Why will it change the news?
Perhaps this question has an obvious answer: because new formats and platforms will always change the fields they’re encroaching upon.
The harder part of this question, for many, may be related to the general public’s view of VR: useful only in gaming and entertainment. Sure, a great many organizations are jumping on this swelling bandwagon of current and future technology, but my experiences show me the vast majority of people are still surprised to find the technology offers practical purposes in everyday life.
Eventually, even if “it” didn’t want to, the news would be forced into the AR/VR arena. Similar to how news outlets were forced into social media channels to deliver content to a crowd more likely to pick up a cell phone than a newspaper, the news will be pushed toward the “new realities” as they become more consumer-friendly.
When will it change the news?
I think we can easily say it’s changing the news now.
National Geographic, a frontrunner in most social media channels, has already begun to dominate the VR space. Their content comes quickly, is found easily, and with a quality not yet seen in most of the newer VR-ers.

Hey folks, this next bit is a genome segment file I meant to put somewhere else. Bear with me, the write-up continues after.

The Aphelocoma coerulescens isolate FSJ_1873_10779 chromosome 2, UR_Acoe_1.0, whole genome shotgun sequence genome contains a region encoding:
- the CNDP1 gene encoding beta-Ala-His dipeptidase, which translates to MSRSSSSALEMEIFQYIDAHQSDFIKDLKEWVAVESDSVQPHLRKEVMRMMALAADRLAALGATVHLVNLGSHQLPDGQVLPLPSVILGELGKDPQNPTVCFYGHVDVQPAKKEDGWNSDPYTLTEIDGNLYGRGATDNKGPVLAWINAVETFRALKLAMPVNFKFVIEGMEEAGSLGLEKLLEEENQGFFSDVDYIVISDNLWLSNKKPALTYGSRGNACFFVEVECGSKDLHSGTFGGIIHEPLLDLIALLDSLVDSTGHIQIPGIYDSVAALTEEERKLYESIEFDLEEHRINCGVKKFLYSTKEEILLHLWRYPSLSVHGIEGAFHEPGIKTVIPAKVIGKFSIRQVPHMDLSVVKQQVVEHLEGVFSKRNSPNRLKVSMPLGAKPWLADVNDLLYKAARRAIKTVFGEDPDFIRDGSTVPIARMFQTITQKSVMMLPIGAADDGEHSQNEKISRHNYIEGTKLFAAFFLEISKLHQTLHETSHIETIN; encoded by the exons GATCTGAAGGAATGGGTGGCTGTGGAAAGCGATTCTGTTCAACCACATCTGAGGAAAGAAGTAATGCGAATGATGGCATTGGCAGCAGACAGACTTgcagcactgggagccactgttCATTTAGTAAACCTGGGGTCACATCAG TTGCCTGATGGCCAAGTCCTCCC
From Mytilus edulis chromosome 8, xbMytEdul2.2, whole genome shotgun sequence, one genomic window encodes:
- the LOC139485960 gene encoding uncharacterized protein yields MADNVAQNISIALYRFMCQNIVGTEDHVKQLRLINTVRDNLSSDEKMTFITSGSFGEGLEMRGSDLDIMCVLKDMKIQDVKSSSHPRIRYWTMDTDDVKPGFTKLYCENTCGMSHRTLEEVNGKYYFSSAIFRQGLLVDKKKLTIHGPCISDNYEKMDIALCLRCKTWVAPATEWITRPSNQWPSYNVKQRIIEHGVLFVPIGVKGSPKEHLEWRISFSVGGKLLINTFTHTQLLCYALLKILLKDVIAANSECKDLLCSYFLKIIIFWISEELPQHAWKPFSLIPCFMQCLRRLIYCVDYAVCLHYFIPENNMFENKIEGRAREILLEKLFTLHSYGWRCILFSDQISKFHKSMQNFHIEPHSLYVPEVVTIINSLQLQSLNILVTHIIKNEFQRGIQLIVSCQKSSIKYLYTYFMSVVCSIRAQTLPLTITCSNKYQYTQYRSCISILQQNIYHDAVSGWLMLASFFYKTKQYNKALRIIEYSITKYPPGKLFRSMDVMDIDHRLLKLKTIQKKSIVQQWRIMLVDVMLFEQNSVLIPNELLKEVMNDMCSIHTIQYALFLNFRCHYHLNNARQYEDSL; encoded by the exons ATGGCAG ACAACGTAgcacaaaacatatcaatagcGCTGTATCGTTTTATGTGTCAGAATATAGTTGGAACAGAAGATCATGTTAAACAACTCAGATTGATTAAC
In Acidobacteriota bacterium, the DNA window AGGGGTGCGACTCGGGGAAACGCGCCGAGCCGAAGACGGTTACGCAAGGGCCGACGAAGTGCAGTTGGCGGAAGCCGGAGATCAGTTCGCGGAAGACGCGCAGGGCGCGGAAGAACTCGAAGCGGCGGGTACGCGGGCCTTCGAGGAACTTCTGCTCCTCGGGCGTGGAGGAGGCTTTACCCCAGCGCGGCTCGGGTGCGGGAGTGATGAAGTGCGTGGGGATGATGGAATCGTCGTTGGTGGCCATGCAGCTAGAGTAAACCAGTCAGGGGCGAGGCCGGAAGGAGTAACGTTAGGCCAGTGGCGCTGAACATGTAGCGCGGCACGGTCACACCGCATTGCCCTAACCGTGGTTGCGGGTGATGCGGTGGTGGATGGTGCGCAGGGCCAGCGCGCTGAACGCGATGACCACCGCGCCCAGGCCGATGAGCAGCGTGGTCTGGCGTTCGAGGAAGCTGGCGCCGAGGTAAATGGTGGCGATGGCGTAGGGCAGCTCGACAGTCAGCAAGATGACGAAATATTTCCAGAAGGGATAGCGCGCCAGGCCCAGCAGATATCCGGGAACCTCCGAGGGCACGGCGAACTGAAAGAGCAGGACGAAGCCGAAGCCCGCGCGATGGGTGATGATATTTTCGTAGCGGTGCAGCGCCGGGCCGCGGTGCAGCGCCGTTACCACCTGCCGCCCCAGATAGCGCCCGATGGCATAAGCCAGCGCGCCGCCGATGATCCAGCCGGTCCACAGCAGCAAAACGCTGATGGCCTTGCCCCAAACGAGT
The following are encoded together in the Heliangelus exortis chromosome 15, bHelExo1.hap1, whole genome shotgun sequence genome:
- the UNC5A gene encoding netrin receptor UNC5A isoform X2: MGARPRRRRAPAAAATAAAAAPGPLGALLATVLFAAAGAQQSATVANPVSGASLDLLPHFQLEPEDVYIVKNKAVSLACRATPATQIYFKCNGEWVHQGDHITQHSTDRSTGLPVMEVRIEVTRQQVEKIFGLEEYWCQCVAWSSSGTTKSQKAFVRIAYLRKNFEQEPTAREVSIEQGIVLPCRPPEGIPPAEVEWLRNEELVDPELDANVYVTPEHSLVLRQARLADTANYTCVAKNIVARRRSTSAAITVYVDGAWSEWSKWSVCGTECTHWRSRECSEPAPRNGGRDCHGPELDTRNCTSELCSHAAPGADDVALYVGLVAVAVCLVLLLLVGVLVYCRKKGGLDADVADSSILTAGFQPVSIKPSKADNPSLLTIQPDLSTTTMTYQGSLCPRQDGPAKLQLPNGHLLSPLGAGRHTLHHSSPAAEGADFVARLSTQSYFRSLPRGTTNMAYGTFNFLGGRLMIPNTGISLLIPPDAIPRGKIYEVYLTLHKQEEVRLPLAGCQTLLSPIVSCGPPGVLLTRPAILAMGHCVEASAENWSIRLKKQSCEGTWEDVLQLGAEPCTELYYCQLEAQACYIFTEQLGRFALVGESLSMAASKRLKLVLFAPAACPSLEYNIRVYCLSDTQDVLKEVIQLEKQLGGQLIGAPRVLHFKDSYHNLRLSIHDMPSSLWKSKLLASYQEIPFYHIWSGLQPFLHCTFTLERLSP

While their content is a bit more cultivated than we should expect from a news station, NatGeo is setting the tone. They’ve already begun to experiment with what does and doesn’t work, what people will and won’t watch, and this will help those in the news start their own journeys with more user data.
At some point during every major change in the news, someone would have said “it’ll never work.” If we’re at that stage with AR/VR right now, then at least it appears as if we’re moving through this phase quickly.
How will it change the news?
The obvious answer is: we’ll get to see the news in 360 degrees.
OK, now that we have that out of the way…
The very structure of a newscast or story will need to be reinvented.
Currently, we sit with a flat screen in front of us. In that screen, there is roughly 30 degrees viewable of the 360 available. This makes standard jokes about how newscasters don’t wear pants behind the desk easy and cheap. Additionally, we get to believe the one, two or three faces speaking to us through the pixels on a screen are responsible for the broadcast. In reality, dozens more are behind cameras, producing, monitoring sound, etc.